South Indian Pickle Podi – for the Recipe Marathon


Fellow recipe marathoners:

DKSiriSrivalliRanjiPJCurry LeafMedhaPriyaBhawnaRaajiRuchii
AnuKamalaRoopaDivya KuduaRekhaDivya MRaagaLakshmi VenkateshSripriyaViji,  Kamalika,Pavani, RoochiKaruna

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South Indians are famous for their aromatic perfect filter coffee. I prefer to drink coffee made in my home only! Every visitor to my home would never say no to my coffee. So I always keep the decoction ready. 🙂

Coffee estates in Coorg produce some of the best coffee seeds in the world. These are roasted, powdered and sold in various outlets throughout the world. There are mainly two varieties of coffee seeds, peabery and plantation. Chicory is also added to the powder to give a good colour. But for me the best coffee is made from a powder with 50% peaberry and 50% plantation seeds. Which ever outlet I buy the coffee powder I always get it ground in this proportion. Coffee powder stored in Tupperware containers stays fresh for 15 days. It is always good to buy once in a week.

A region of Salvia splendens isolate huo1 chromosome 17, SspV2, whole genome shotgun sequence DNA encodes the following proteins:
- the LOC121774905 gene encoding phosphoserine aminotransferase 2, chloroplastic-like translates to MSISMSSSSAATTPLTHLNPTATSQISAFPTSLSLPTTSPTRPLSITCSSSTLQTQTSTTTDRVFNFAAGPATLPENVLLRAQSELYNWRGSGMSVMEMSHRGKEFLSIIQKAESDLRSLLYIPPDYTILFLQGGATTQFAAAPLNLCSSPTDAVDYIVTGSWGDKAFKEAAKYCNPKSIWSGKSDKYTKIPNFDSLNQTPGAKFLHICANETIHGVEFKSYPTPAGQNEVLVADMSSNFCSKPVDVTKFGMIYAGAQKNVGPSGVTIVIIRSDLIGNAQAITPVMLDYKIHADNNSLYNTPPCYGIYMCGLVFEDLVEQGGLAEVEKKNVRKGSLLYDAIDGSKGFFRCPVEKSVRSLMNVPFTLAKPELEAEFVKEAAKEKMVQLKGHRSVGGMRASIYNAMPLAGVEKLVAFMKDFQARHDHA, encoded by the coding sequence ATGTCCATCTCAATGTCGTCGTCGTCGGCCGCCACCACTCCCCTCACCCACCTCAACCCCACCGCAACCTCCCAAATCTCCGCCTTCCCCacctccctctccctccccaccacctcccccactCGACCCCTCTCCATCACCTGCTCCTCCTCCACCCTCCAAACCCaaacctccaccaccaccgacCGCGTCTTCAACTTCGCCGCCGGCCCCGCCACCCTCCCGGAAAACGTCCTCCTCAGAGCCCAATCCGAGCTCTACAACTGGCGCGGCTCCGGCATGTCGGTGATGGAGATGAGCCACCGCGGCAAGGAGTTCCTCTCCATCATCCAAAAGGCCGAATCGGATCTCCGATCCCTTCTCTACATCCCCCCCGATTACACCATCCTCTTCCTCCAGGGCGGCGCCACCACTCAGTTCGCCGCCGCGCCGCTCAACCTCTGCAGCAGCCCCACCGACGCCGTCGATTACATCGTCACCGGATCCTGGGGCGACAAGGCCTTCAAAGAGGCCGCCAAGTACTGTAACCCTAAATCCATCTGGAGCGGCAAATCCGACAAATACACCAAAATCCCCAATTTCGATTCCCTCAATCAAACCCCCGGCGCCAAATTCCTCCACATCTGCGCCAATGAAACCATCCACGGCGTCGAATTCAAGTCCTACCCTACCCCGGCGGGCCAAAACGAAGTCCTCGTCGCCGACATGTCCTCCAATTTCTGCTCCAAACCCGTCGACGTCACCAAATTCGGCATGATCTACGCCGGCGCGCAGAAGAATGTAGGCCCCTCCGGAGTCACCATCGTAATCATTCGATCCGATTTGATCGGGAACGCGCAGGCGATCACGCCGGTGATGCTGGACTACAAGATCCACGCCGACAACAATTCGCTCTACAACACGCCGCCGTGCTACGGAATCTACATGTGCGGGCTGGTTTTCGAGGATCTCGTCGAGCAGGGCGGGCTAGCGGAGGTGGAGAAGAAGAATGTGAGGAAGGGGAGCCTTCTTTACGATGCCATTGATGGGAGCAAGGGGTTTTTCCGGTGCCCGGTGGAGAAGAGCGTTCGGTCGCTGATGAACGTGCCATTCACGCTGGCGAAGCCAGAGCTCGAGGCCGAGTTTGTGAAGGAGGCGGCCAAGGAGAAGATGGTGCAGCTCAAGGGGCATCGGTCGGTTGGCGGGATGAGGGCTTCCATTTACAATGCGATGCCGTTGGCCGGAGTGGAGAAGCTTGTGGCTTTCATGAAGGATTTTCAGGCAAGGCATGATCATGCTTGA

Preparing a decoction is a technique to perfected by practice. At the end of the post I will give some important tips for brewing the perfect coffee.

For making 2 cups coffee.


  • Coffee powder – 3 level tablespoons (or 2 tablespoons heaped)
  • Hot water – 3/4 cup
  • Milk – 1 and 3/4 cup
  • Sugar – 2 teaspoons


  1. Fill the upper part of the filter with coffee powder. Slightly tap on the counter, a few times.
  2. Place the upper container over the lower one.